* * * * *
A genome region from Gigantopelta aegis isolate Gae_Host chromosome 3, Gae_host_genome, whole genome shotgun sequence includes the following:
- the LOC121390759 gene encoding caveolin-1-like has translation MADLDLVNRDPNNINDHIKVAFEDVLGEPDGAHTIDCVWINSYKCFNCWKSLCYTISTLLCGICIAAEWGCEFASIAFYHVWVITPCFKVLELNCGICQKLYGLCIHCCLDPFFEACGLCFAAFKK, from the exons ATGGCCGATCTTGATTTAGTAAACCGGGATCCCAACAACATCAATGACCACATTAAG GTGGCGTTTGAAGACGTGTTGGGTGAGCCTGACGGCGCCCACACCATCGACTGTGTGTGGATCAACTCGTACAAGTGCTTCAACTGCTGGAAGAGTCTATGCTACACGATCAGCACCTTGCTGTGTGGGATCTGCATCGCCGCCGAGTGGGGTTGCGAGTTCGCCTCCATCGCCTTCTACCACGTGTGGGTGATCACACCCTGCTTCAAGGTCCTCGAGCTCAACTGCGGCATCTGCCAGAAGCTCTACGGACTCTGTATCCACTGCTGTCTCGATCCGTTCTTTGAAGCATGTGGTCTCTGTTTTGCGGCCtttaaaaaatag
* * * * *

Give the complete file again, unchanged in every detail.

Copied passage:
A genome region from Gigantopelta aegis isolate Gae_Host chromosome 3, Gae_host_genome, whole genome shotgun sequence includes the following:
- the LOC121390759 gene encoding caveolin-1-like has translation MADLDLVNRDPNNINDHIKVAFEDVLGEPDGAHTIDCVWINSYKCFNCWKSLCYTISTLLCGICIAAEWGCEFASIAFYHVWVITPCFKVLELNCGICQKLYGLCIHCCLDPFFEACGLCFAAFKK, from the exons ATGGCCGATCTTGATTTAGTAAACCGGGATCCCAACAACATCAATGACCACATTAAG GTGGCGTTTGAAGACGTGTTGGGTGAGCCTGACGGCGCCCACACCATCGACTGTGTGTGGATCAACTCGTACAAGTGCTTCAACTGCTGGAAGAGTCTATGCTACACGATCAGCACCTTGCTGTGTGGGATCTGCATCGCCGCCGAGTGGGGTTGCGAGTTCGCCTCCATCGCCTTCTACCACGTGTGGGTGATCACACCCTGCTTCAAGGTCCTCGAGCTCAACTGCGGCATCTGCCAGAAGCTCTACGGACTCTGTATCCACTGCTGTCTCGATCCGTTCTTTGAAGCATGTGGTCTCTGTTTTGCGGCCtttaaaaaatag